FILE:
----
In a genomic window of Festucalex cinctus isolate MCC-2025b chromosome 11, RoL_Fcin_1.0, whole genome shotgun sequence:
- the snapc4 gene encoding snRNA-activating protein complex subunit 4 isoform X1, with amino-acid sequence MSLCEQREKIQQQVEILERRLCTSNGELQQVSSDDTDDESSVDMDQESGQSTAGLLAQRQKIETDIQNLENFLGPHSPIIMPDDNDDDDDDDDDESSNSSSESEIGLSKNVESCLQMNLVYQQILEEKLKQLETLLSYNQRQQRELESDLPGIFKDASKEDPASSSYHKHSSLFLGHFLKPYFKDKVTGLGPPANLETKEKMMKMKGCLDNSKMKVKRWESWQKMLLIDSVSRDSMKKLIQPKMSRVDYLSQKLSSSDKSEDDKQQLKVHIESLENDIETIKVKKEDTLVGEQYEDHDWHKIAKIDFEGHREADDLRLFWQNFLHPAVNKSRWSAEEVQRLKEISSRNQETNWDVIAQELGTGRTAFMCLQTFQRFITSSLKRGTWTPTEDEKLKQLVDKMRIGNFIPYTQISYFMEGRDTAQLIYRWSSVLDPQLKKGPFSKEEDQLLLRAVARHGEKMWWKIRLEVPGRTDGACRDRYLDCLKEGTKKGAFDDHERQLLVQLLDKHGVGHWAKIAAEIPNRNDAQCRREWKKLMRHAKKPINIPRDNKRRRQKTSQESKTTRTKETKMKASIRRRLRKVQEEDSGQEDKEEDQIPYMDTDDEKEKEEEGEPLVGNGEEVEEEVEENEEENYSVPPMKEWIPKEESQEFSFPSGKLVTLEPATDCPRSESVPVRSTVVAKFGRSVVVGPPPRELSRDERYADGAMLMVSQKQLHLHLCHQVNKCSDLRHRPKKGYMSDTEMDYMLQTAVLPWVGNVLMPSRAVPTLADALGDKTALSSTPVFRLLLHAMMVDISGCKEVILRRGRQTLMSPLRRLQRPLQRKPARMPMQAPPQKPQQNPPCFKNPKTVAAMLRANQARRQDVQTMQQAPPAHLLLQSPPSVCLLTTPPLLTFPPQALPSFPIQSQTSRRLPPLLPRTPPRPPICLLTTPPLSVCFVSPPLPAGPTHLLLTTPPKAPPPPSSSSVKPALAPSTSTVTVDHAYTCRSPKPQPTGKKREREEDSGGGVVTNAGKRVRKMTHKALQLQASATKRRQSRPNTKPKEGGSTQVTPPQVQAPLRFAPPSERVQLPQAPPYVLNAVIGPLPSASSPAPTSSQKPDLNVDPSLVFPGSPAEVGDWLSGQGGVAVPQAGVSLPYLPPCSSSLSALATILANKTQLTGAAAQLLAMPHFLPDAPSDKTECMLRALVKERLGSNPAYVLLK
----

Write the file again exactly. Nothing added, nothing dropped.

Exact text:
In a genomic window of Festucalex cinctus isolate MCC-2025b chromosome 11, RoL_Fcin_1.0, whole genome shotgun sequence:
- the snapc4 gene encoding snRNA-activating protein complex subunit 4 isoform X1, with amino-acid sequence MSLCEQREKIQQQVEILERRLCTSNGELQQVSSDDTDDESSVDMDQESGQSTAGLLAQRQKIETDIQNLENFLGPHSPIIMPDDNDDDDDDDDDESSNSSSESEIGLSKNVESCLQMNLVYQQILEEKLKQLETLLSYNQRQQRELESDLPGIFKDASKEDPASSSYHKHSSLFLGHFLKPYFKDKVTGLGPPANLETKEKMMKMKGCLDNSKMKVKRWESWQKMLLIDSVSRDSMKKLIQPKMSRVDYLSQKLSSSDKSEDDKQQLKVHIESLENDIETIKVKKEDTLVGEQYEDHDWHKIAKIDFEGHREADDLRLFWQNFLHPAVNKSRWSAEEVQRLKEISSRNQETNWDVIAQELGTGRTAFMCLQTFQRFITSSLKRGTWTPTEDEKLKQLVDKMRIGNFIPYTQISYFMEGRDTAQLIYRWSSVLDPQLKKGPFSKEEDQLLLRAVARHGEKMWWKIRLEVPGRTDGACRDRYLDCLKEGTKKGAFDDHERQLLVQLLDKHGVGHWAKIAAEIPNRNDAQCRREWKKLMRHAKKPINIPRDNKRRRQKTSQESKTTRTKETKMKASIRRRLRKVQEEDSGQEDKEEDQIPYMDTDDEKEKEEEGEPLVGNGEEVEEEVEENEEENYSVPPMKEWIPKEESQEFSFPSGKLVTLEPATDCPRSESVPVRSTVVAKFGRSVVVGPPPRELSRDERYADGAMLMVSQKQLHLHLCHQVNKCSDLRHRPKKGYMSDTEMDYMLQTAVLPWVGNVLMPSRAVPTLADALGDKTALSSTPVFRLLLHAMMVDISGCKEVILRRGRQTLMSPLRRLQRPLQRKPARMPMQAPPQKPQQNPPCFKNPKTVAAMLRANQARRQDVQTMQQAPPAHLLLQSPPSVCLLTTPPLLTFPPQALPSFPIQSQTSRRLPPLLPRTPPRPPICLLTTPPLSVCFVSPPLPAGPTHLLLTTPPKAPPPPSSSSVKPALAPSTSTVTVDHAYTCRSPKPQPTGKKREREEDSGGGVVTNAGKRVRKMTHKALQLQASATKRRQSRPNTKPKEGGSTQVTPPQVQAPLRFAPPSERVQLPQAPPYVLNAVIGPLPSASSPAPTSSQKPDLNVDPSLVFPGSPAEVGDWLSGQGGVAVPQAGVSLPYLPPCSSSLSALATILANKTQLTGAAAQLLAMPHFLPDAPSDKTECMLRALVKERLGSNPAYVLLK